13 February 2019

If you have followed me for any time, you know I’m a big fan of Groovy, the super-Java-like language that runs on the JVM. You’ve probably heard of it, maybe you even use it, but what is less known is that it’s constantly evolving and has some great new features coming soon (or already here).

Inspired by some recent news, here’s all about Groovy 2.5 and 3.

Updates in Groovy 2.5

Groovy 2.5 added support for JDK9+, added 11 new AST transformations, and added the macro feature which makes writing AST transformations much easier.

The annotations added in Groovy 2.5 include: @AutoFinal, @AutoImplement, @ImmutableBase, @ImmutableOptions, @MapConstructor, @NamedDelegate, @NamedParam, @NamedParams, @NamedVariant, @PropertyOptions, and @VisibilityOptions.

  • @AutoImplement: Automatically implements missing abstract methods (such as those from an Interface). You can specify an Exception to throw from those methods such as UnsupportedOperationException. It can be useful for generating test stubs or when you only need to implement a subset of inherited abstract methods.

  • @AutoFinal: Automatically adds final modifier to method parameters.

  • @MapConstructor: Adds a constructor to your class that has one Map parameter and expects field-names as keys and sets the corresponding field values.

Also many annotations were improved with additional attributes. For example, @TupleConstructor now includes seven more attributes. The @Immutable annotation was updated to recognize the Date/time classes added in Java 8 are immutable, and to handle Optional.

Updates in Groovy 3

Groovy 3 sports a completely rewritten parser that brings Groovy up to parity with the latest Java 11 syntax along with new Groovy-only features. It runs on JDK 8 minimum and has better support for JDK 9/10/11.

The Java-like syntax now includes Java-style lambda expressions and method references, array initialization, and do/while loops, which have eluded Groovy for many years.

Edit: There is hope that in the near future after working out some issues. The new parser also compiles to “indy” by default which uses Java’s invokedynamic feature. This has been available for years, but was not the default before. This, along with other changes, makes Groovy code more performant.

New Operators

Identity: === can now be used to express identity-equal and !== and not identity-equal. Since Groovy interprets == as “.equals”, it used “.is” for identity-equals in the past. The support of “===” should avoid some confusion. This is similar to JavaScript’s === operator.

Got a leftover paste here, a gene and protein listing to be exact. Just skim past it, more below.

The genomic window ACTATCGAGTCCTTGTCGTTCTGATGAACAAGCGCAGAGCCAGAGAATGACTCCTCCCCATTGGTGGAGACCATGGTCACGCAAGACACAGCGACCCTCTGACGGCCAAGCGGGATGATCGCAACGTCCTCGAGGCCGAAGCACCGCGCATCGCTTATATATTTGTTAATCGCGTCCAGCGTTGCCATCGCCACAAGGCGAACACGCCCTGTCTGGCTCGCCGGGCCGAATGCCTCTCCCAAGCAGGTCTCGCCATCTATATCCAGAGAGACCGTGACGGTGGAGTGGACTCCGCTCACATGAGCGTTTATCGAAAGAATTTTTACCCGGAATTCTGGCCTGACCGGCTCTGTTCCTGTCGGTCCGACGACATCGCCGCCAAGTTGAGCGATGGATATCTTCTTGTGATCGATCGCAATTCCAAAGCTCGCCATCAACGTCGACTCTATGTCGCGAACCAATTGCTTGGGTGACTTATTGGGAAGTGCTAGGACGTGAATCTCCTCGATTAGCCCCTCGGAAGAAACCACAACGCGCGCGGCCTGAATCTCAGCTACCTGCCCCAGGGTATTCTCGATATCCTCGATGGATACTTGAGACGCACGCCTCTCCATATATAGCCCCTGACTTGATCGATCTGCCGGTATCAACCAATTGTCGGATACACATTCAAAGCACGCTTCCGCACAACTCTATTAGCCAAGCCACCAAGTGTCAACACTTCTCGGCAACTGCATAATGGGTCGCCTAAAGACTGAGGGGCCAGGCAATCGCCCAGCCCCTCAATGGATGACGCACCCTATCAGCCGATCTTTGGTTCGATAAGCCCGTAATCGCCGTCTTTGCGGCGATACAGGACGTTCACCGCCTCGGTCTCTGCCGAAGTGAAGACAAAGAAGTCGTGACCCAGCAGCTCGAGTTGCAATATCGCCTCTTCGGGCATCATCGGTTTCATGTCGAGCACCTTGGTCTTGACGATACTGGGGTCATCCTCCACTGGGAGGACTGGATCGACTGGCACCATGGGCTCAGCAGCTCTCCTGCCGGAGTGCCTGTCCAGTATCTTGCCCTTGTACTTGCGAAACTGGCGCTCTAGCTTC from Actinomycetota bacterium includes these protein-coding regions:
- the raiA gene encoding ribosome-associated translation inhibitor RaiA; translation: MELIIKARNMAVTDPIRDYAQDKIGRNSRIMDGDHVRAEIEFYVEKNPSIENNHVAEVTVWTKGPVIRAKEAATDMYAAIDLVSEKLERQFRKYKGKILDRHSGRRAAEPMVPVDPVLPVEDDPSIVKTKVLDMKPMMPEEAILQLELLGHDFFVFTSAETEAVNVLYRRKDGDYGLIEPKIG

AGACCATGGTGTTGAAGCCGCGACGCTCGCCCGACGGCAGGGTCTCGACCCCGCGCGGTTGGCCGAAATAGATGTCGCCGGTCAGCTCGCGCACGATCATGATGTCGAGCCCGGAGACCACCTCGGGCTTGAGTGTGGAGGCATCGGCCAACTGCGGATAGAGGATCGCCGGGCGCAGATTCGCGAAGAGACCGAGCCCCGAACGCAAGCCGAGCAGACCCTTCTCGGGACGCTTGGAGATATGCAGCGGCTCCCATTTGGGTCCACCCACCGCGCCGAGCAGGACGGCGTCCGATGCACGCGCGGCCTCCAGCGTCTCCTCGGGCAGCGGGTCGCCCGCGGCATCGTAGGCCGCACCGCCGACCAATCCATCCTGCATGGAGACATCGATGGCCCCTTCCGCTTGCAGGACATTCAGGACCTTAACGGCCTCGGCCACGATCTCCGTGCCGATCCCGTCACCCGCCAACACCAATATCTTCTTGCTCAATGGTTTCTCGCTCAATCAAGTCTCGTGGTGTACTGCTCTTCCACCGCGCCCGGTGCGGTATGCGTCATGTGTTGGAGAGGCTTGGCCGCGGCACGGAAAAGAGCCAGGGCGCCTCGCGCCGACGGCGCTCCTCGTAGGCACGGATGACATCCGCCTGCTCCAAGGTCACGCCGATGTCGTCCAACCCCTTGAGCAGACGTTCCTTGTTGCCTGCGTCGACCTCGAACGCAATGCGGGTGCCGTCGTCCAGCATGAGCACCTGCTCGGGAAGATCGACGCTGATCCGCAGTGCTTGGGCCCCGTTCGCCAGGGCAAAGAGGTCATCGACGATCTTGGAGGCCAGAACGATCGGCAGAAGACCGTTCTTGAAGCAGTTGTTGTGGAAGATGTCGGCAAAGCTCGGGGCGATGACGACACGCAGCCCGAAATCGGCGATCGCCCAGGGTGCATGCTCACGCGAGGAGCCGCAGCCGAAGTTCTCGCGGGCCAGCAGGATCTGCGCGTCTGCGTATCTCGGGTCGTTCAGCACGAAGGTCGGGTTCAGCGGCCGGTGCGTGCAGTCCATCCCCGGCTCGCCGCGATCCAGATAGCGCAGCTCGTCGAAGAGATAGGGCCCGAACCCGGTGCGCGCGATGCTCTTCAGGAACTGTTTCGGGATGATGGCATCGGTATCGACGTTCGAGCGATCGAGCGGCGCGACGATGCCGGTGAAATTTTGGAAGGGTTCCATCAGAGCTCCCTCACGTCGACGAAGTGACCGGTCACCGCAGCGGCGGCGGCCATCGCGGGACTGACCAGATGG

Negative variants of operators: !instanceof and !in are now supported. This will simplify the syntax in these situations. Before you would have to type !(x instanceof Date) whereas now you can simply type x !instanceof Date.

Elvis Assignment: You may be familiar with the elvis operator (?:) in Groovy. In many cases you would use this operation to provide a default when assigning a value. For example: name = name ?: ‘None’. Now you can shorten this expression to have the same meaning in Groovy 3 with the following: name ?= 'None’

Safe indexing: Much like the safe-reference operator, there is now a safe-indexing operator, ?. This allows you to access an index of an array (or List), but if the array is null, it will return null instead of throwing an exception. For example the following would set the value to the first value of the array, or null if the array is null: value = array?[0]

Java Parity

Groovy 3 support new features added from Java 8 to 11, such as lambda expressions, method references, constructor references, and even local variables (var).

All flavours of lambda expressions are supported (and currently compiled to Closures):

  • No parameters: () → expression

  • Single paramter: x → expression

  • Explicit return is optional: (x, y) → { x * y }

  • Types are allowed: (int x, int y) → { return x + y }

  • Default values are allowed: (int x, int y = 10) → x+y

There’s much more….. in fact, I’m working on updating my book, Learning Groovy, and releasing a second edition later this year, so stay tuned!


As you can see there’s a ton to be excited about with Groovy 3. Groovy 3.0.0-alpha-4 is available right now so go check it out.

Learn more at http://groovy.apache.org